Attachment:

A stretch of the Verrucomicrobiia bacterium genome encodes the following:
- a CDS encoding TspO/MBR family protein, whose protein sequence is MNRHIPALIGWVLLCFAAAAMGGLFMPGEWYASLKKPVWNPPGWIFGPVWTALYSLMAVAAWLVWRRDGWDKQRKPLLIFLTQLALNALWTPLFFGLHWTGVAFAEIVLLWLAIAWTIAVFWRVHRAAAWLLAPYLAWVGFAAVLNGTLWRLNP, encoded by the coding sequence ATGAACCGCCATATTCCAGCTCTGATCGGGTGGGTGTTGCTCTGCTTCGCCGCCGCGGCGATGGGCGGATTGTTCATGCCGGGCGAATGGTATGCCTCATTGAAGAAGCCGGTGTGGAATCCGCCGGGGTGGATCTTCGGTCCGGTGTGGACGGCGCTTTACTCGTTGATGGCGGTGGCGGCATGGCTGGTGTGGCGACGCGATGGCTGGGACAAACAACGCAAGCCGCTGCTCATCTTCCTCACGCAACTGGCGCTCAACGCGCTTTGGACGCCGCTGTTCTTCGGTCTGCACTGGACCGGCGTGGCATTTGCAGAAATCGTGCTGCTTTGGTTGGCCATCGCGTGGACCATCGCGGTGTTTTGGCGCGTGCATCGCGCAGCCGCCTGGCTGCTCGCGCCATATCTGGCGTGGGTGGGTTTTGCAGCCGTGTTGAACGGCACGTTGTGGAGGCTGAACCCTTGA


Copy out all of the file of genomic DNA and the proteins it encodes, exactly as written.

A stretch of the Verrucomicrobiia bacterium genome encodes the following:
- a CDS encoding TspO/MBR family protein, whose protein sequence is MNRHIPALIGWVLLCFAAAAMGGLFMPGEWYASLKKPVWNPPGWIFGPVWTALYSLMAVAAWLVWRRDGWDKQRKPLLIFLTQLALNALWTPLFFGLHWTGVAFAEIVLLWLAIAWTIAVFWRVHRAAAWLLAPYLAWVGFAAVLNGTLWRLNP, encoded by the coding sequence ATGAACCGCCATATTCCAGCTCTGATCGGGTGGGTGTTGCTCTGCTTCGCCGCCGCGGCGATGGGCGGATTGTTCATGCCGGGCGAATGGTATGCCTCATTGAAGAAGCCGGTGTGGAATCCGCCGGGGTGGATCTTCGGTCCGGTGTGGACGGCGCTTTACTCGTTGATGGCGGTGGCGGCATGGCTGGTGTGGCGACGCGATGGCTGGGACAAACAACGCAAGCCGCTGCTCATCTTCCTCACGCAACTGGCGCTCAACGCGCTTTGGACGCCGCTGTTCTTCGGTCTGCACTGGACCGGCGTGGCATTTGCAGAAATCGTGCTGCTTTGGTTGGCCATCGCGTGGACCATCGCGGTGTTTTGGCGCGTGCATCGCGCAGCCGCCTGGCTGCTCGCGCCATATCTGGCGTGGGTGGGTTTTGCAGCCGTGTTGAACGGCACGTTGTGGAGGCTGAACCCTTGA